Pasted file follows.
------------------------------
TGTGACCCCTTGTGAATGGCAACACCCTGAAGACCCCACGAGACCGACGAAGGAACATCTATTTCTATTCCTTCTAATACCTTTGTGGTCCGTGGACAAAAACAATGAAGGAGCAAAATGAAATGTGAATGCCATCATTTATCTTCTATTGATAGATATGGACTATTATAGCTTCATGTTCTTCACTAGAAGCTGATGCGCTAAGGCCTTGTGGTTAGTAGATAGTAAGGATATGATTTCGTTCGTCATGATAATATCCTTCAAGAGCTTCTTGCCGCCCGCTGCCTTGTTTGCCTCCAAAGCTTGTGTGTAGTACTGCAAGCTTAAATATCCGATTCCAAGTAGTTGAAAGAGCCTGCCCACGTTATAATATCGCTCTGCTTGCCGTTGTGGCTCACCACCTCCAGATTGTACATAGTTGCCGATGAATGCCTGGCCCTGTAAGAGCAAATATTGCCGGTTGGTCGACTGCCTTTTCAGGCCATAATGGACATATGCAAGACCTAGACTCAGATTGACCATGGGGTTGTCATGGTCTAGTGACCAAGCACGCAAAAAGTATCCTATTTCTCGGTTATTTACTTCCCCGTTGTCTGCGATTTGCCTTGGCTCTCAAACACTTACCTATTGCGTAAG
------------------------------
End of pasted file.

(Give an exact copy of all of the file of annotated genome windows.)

TGTGACCCCTTGTGAATGGCAACACCCTGAAGACCCCACGAGACCGACGAAGGAACATCTATTTCTATTCCTTCTAATACCTTTGTGGTCCGTGGACAAAAACAATGAAGGAGCAAAATGAAATGTGAATGCCATCATTTATCTTCTATTGATAGATATGGACTATTATAGCTTCATGTTCTTCACTAGAAGCTGATGCGCTAAGGCCTTGTGGTTAGTAGATAGTAAGGATATGATTTCGTTCGTCATGATAATATCCTTCAAGAGCTTCTTGCCGCCCGCTGCCTTGTTTGCCTCCAAAGCTTGTGTGTAGTACTGCAAGCTTAAATATCCGATTCCAAGTAGTTGAAAGAGCCTGCCCACGTTATAATATCGCTCTGCTTGCCGTTGTGGCTCACCACCTCCAGATTGTACATAGTTGCCGATGAATGCCTGGCCCTGTAAGAGCAAATATTGCCGGTTGGTCGACTGCCTTTTCAGGCCATAATGGACATATGCAAGACCTAGACTCAGATTGACCATGGGGTTGTCATGGTCTAGTGACCAAGCACGCAAAAAGTATCCTATTTCTCGGTTATTTACTTCCCCGTTGTCTGCGATTTGCCTTGGCTCTCAAACACTTACCTATTGCGTAAG